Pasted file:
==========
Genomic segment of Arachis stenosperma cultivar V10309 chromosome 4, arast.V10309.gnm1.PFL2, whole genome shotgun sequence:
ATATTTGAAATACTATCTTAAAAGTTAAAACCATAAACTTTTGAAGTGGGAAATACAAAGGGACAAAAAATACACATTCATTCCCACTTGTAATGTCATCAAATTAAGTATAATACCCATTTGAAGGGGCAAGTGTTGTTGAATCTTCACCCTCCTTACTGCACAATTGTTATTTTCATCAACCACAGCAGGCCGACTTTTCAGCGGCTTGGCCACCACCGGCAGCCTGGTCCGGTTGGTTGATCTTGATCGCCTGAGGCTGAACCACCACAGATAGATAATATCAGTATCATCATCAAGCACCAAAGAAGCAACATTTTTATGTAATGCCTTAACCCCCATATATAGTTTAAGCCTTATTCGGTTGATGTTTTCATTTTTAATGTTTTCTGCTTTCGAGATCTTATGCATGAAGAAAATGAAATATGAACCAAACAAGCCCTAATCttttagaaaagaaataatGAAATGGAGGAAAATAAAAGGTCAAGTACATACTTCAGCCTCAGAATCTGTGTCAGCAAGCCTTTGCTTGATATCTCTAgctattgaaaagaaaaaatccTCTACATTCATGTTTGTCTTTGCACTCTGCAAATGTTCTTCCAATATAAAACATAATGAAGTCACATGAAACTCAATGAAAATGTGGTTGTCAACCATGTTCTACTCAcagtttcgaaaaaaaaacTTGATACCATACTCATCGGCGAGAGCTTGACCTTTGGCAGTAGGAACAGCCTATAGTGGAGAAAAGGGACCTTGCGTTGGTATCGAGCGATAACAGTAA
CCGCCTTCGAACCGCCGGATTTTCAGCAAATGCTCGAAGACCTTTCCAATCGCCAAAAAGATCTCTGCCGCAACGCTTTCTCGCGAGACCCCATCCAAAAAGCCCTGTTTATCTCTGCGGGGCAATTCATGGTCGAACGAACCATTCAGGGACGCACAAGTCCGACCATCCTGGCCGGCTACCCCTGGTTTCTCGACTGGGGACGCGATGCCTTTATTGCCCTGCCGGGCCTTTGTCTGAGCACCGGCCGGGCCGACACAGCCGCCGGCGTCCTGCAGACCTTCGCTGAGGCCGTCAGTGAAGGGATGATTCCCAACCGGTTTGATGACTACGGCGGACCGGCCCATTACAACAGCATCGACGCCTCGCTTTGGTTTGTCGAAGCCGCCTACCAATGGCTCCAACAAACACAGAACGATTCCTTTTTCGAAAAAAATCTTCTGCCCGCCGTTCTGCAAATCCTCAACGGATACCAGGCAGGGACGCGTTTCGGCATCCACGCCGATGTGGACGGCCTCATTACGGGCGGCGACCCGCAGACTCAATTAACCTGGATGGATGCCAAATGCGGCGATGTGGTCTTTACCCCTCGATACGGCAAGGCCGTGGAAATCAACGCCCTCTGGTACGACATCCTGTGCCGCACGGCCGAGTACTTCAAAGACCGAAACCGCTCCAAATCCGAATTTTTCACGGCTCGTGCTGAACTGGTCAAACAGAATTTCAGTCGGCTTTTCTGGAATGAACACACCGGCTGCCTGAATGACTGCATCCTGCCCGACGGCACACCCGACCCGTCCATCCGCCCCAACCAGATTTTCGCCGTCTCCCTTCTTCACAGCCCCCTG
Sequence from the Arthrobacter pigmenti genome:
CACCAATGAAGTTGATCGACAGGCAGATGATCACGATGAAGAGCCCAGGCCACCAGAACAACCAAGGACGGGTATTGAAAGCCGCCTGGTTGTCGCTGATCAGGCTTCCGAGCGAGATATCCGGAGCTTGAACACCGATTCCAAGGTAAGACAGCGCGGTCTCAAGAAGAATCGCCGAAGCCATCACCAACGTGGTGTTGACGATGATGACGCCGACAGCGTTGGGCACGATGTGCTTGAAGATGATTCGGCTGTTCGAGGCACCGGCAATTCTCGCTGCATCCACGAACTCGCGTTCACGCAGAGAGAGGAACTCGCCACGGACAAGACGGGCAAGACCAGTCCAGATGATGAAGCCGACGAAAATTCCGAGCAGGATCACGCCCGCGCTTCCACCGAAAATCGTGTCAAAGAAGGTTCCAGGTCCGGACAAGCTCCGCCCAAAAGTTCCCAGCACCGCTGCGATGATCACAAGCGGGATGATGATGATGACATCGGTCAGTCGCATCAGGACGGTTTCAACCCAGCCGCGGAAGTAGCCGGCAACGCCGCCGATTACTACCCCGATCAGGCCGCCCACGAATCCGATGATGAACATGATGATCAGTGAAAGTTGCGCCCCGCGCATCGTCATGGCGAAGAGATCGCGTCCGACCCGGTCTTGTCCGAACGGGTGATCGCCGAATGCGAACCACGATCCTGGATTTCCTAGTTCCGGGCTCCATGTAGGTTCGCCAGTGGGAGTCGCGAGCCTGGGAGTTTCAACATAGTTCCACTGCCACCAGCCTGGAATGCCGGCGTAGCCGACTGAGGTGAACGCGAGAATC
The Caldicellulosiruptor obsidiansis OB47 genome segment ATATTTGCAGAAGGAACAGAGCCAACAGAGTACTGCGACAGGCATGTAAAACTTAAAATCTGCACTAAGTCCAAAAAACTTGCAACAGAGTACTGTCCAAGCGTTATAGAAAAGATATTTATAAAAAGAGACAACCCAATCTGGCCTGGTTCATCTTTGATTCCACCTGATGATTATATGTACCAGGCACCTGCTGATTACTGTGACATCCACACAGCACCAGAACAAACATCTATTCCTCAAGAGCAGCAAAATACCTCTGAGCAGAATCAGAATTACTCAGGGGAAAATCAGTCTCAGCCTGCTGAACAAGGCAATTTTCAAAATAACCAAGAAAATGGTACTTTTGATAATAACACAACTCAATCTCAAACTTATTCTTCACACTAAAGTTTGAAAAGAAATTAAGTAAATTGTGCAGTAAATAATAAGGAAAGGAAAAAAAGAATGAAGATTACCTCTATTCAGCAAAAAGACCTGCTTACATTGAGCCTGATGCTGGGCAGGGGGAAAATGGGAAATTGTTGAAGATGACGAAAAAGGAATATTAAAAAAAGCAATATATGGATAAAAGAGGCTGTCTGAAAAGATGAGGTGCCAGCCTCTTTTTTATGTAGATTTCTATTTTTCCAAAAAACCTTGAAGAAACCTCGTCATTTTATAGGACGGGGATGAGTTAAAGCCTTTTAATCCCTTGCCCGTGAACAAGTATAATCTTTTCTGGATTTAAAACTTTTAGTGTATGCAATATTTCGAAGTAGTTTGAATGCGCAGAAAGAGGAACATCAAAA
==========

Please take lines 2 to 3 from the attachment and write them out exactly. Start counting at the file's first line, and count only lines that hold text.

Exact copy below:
ATATTTGAAATACTATCTTAAAAGTTAAAACCATAAACTTTTGAAGTGGGAAATACAAAGGGACAAAAAATACACATTCATTCCCACTTGTAATGTCATCAAATTAAGTATAATACCCATTTGAAGGGGCAAGTGTTGTTGAATCTTCACCCTCCTTACTGCACAATTGTTATTTTCATCAACCACAGCAGGCCGACTTTTCAGCGGCTTGGCCACCACCGGCAGCCTGGTCCGGTTGGTTGATCTTGATCGCCTGAGGCTGAACCACCACAGATAGATAATATCAGTATCATCATCAAGCACCAAAGAAGCAACATTTTTATGTAATGCCTTAACCCCCATATATAGTTTAAGCCTTATTCGGTTGATGTTTTCATTTTTAATGTTTTCTGCTTTCGAGATCTTATGCATGAAGAAAATGAAATATGAACCAAACAAGCCCTAATCttttagaaaagaaataatGAAATGGAGGAAAATAAAAGGTCAAGTACATACTTCAGCCTCAGAATCTGTGTCAGCAAGCCTTTGCTTGATATCTCTAgctattgaaaagaaaaaatccTCTACATTCATGTTTGTCTTTGCACTCTGCAAATGTTCTTCCAATATAAAACATAATGAAGTCACATGAAACTCAATGAAAATGTGGTTGTCAACCATGTTCTACTCAcagtttcgaaaaaaaaacTTGATACCATACTCATCGGCGAGAGCTTGACCTTTGGCAGTAGGAACAGCCTATAGTGGAGAAAAGGGACCTTGCGTTGGTATCGAGCGATAACAGTAA
CCGCCTTCGAACCGCCGGATTTTCAGCAAATGCTCGAAGACCTTTCCAATCGCCAAAAAGATCTCTGCCGCAACGCTTTCTCGCGAGACCCCATCCAAAAAGCCCTGTTTATCTCTGCGGGGCAATTCATGGTCGAACGAACCATTCAGGGACGCACAAGTCCGACCATCCTGGCCGGCTACCCCTGGTTTCTCGACTGGGGACGCGATGCCTTTATTGCCCTGCCGGGCCTTTGTCTGAGCACCGGCCGGGCCGACACAGCCGCCGGCGTCCTGCAGACCTTCGCTGAGGCCGTCAGTGAAGGGATGATTCCCAACCGGTTTGATGACTACGGCGGACCGGCCCATTACAACAGCATCGACGCCTCGCTTTGGTTTGTCGAAGCCGCCTACCAATGGCTCCAACAAACACAGAACGATTCCTTTTTCGAAAAAAATCTTCTGCCCGCCGTTCTGCAAATCCTCAACGGATACCAGGCAGGGACGCGTTTCGGCATCCACGCCGATGTGGACGGCCTCATTACGGGCGGCGACCCGCAGACTCAATTAACCTGGATGGATGCCAAATGCGGCGATGTGGTCTTTACCCCTCGATACGGCAAGGCCGTGGAAATCAACGCCCTCTGGTACGACATCCTGTGCCGCACGGCCGAGTACTTCAAAGACCGAAACCGCTCCAAATCCGAATTTTTCACGGCTCGTGCTGAACTGGTCAAACAGAATTTCAGTCGGCTTTTCTGGAATGAACACACCGGCTGCCTGAATGACTGCATCCTGCCCGACGGCACACCCGACCCGTCCATCCGCCCCAACCAGATTTTCGCCGTCTCCCTTCTTCACAGCCCCCTG